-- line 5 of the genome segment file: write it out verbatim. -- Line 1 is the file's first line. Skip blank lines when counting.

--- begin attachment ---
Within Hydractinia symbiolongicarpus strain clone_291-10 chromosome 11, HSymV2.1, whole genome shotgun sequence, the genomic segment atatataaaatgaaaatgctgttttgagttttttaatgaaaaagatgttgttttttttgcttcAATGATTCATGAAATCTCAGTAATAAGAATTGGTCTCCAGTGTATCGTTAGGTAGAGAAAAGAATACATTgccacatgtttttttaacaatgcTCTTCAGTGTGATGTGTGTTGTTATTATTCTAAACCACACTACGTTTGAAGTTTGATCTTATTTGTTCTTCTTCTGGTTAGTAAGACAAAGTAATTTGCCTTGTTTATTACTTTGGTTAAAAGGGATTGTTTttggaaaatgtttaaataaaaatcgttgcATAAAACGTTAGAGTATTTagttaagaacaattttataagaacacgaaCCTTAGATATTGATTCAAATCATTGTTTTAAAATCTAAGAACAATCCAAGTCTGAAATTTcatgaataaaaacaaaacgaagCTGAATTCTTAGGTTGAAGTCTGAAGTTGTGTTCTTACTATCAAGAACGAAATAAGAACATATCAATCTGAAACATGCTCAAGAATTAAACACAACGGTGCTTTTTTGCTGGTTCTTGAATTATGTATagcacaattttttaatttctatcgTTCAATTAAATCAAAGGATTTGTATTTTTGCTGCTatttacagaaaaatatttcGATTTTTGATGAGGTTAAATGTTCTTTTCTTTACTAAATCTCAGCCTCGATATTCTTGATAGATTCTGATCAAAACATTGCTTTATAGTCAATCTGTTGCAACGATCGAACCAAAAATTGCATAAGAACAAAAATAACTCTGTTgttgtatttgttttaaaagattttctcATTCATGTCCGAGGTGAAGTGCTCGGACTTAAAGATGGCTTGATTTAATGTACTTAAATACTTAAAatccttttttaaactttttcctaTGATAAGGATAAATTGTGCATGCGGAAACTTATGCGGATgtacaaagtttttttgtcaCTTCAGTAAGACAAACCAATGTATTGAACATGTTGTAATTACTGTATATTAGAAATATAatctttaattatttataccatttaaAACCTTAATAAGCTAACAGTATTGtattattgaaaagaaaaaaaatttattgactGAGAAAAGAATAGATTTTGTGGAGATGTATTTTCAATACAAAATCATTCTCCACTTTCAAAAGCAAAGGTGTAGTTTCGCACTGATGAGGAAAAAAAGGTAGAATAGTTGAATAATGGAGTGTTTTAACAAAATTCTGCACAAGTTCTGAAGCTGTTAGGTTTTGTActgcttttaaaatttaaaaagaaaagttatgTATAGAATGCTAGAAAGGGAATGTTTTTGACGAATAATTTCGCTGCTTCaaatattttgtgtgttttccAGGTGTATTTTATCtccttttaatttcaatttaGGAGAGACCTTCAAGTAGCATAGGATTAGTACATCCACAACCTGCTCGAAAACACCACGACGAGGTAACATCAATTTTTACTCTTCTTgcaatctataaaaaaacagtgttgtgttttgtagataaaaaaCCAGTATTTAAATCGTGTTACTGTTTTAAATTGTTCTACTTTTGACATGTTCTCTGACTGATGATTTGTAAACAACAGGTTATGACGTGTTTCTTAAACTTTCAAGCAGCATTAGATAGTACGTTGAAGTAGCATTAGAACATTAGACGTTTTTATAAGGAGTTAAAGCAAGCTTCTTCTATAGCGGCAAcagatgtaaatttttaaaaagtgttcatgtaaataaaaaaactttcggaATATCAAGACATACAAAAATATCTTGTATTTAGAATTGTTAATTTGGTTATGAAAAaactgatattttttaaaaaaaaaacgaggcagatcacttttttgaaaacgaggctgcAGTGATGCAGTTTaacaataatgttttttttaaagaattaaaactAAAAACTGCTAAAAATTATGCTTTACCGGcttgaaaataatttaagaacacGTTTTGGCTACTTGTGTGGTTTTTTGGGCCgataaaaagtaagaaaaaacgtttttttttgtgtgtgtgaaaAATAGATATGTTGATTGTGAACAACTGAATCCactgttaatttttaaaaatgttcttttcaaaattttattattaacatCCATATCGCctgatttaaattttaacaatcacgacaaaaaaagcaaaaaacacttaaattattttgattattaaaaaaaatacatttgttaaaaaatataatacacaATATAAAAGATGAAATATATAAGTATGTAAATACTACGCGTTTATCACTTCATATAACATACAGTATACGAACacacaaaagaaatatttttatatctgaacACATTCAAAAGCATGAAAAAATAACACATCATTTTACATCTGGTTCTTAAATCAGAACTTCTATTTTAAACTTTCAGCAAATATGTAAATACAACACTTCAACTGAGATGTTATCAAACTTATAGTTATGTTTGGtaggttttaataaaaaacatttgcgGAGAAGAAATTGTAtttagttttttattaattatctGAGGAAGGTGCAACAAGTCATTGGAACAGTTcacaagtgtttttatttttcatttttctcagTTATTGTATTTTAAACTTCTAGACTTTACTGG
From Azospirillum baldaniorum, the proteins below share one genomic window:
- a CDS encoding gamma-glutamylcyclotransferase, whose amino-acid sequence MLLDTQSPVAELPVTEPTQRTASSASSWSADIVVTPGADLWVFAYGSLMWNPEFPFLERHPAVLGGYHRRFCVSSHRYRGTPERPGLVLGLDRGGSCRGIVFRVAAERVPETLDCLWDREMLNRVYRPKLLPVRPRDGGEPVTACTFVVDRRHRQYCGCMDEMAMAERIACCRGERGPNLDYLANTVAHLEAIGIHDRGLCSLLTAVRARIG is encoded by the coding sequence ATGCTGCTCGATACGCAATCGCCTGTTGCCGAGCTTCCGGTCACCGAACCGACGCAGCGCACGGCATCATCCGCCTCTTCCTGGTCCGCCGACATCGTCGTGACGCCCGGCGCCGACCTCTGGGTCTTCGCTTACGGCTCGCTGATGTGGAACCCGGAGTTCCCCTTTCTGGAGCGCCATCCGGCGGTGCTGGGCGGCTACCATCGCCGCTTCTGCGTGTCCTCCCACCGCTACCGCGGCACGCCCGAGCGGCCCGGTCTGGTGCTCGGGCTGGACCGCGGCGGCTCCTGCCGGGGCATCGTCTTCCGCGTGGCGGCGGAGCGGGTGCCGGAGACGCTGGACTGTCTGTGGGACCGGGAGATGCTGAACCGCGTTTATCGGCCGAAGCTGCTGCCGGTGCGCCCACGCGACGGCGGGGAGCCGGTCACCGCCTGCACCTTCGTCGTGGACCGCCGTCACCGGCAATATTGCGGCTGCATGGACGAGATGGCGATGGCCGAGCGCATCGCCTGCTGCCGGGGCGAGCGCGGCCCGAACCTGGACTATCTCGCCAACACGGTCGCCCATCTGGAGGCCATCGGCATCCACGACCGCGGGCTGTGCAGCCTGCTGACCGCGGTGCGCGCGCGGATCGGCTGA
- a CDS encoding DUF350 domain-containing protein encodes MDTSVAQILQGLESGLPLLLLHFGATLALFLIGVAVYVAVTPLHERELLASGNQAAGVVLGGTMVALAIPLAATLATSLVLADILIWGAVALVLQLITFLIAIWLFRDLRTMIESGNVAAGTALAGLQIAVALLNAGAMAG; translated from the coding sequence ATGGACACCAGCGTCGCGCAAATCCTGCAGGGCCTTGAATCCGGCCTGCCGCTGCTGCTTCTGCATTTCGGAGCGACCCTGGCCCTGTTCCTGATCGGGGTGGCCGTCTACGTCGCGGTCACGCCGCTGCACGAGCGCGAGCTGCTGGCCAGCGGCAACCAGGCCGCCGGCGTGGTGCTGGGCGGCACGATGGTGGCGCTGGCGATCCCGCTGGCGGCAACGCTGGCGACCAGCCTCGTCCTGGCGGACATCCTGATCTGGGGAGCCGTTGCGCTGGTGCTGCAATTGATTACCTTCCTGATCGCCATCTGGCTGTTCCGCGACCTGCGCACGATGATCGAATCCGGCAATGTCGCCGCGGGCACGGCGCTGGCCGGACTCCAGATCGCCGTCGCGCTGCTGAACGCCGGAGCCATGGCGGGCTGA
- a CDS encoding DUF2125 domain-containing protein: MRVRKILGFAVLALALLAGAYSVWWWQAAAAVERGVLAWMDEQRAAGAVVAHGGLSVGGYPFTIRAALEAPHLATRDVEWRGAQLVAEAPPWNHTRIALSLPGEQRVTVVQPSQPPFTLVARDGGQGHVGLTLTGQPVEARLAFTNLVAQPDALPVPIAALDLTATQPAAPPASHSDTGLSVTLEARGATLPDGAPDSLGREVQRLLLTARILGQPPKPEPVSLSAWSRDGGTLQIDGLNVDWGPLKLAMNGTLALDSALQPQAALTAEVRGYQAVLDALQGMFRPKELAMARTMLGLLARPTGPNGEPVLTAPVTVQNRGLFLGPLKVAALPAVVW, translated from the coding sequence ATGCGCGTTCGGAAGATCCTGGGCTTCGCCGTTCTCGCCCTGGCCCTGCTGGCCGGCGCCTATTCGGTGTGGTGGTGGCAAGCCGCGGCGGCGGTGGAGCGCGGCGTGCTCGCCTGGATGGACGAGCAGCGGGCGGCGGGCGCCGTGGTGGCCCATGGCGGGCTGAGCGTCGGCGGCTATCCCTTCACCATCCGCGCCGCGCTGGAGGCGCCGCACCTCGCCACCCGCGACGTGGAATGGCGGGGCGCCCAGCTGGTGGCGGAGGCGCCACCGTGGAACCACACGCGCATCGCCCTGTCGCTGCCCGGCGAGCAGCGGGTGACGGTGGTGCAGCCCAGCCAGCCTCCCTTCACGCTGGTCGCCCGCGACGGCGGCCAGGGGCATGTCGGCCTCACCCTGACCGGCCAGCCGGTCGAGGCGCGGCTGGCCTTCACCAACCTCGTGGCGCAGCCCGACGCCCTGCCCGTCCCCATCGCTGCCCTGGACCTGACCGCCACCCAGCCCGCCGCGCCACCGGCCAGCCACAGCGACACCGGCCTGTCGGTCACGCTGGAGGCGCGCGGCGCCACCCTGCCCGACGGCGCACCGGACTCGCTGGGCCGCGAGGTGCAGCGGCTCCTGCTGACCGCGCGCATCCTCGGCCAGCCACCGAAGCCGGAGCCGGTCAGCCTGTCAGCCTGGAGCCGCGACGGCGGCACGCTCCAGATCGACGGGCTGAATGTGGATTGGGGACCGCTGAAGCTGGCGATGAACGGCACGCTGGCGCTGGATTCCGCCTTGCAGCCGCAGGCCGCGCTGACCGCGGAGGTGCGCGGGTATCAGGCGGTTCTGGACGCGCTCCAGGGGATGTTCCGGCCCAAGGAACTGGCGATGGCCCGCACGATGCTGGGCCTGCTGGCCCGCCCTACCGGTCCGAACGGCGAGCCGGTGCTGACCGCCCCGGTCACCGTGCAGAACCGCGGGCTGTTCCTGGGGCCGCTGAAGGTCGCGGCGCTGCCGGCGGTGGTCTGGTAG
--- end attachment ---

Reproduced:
- a CDS encoding DUF2125 domain-containing protein: MRVRKILGFAVLALALLAGAYSVWWWQAAAAVERGVLAWMDEQRAAGAVVAHGGLSVGGYPFTIRAALEAPHLATRDVEWRGAQLVAEAPPWNHTRIALSLPGEQRVTVVQPSQPPFTLVARDGGQGHVGLTLTGQPVEARLAFTNLVAQPDALPVPIAALDLTATQPAAPPASHSDTGLSVTLEARGATLPDGAPDSLGREVQRLLLTARILGQPPKPEPVSLSAWSRDGGTLQIDGLNVDWGPLKLAMNGTLALDSALQPQAALTAEVRGYQAVLDALQGMFRPKELAMARTMLGLLARPTGPNGEPVLTAPVTVQNRGLFLGPLKVAALPAVVW, translated from the coding sequence ATGCGCGTTCGGAAGATCCTGGGCTTCGCCGTTCTCGCCCTGGCCCTGCTGGCCGGCGCCTATTCGGTGTGGTGGTGGCAAGCCGCGGCGGCGGTGGAGCGCGGCGTGCTCGCCTGGATGGACGAGCAGCGGGCGGCGGGCGCCGTGGTGGCCCATGGCGGGCTGAGCGTCGGCGGCTATCCCTTCACCATCCGCGCCGCGCTGGAGGCGCCGCACCTCGCCACCCGCGACGTGGAATGGCGGGGCGCCCAGCTGGTGGCGGAGGCGCCACCGTGGAACCACACGCGCATCGCCCTGTCGCTGCCCGGCGAGCAGCGGGTGACGGTGGTGCAGCCCAGCCAGCCTCCCTTCACGCTGGTCGCCCGCGACGGCGGCCAGGGGCATGTCGGCCTCACCCTGACCGGCCAGCCGGTCGAGGCGCGGCTGGCCTTCACCAACCTCGTGGCGCAGCCCGACGCCCTGCCCGTCCCCATCGCTGCCCTGGACCTGACCGCCACCCAGCCCGCCGCGCCACCGGCCAGCCACAGCGACACCGGCCTGTCGGTCACGCTGGAGGCGCGCGGCGCCACCCTGCCCGACGGCGCACCGGACTCGCTGGGCCGCGAGGTGCAGCGGCTCCTGCTGACCGCGCGCATCCTCGGCCAGCCACCGAAGCCGGAGCCGGTCAGCCTGTCAGCCTGGAGCCGCGACGGCGGCACGCTCCAGATCGACGGGCTGAATGTGGATTGGGGACCGCTGAAGCTGGCGATGAACGGCACGCTGGCGCTGGATTCCGCCTTGCAGCCGCAGGCCGCGCTGACCGCGGAGGTGCGCGGGTATCAGGCGGTTCTGGACGCGCTCCAGGGGATGTTCCGGCCCAAGGAACTGGCGATGGCCCGCACGATGCTGGGCCTGCTGGCCCGCCCTACCGGTCCGAACGGCGAGCCGGTGCTGACCGCCCCGGTCACCGTGCAGAACCGCGGGCTGTTCCTGGGGCCGCTGAAGGTCGCGGCGCTGCCGGCGGTGGTCTGGTAG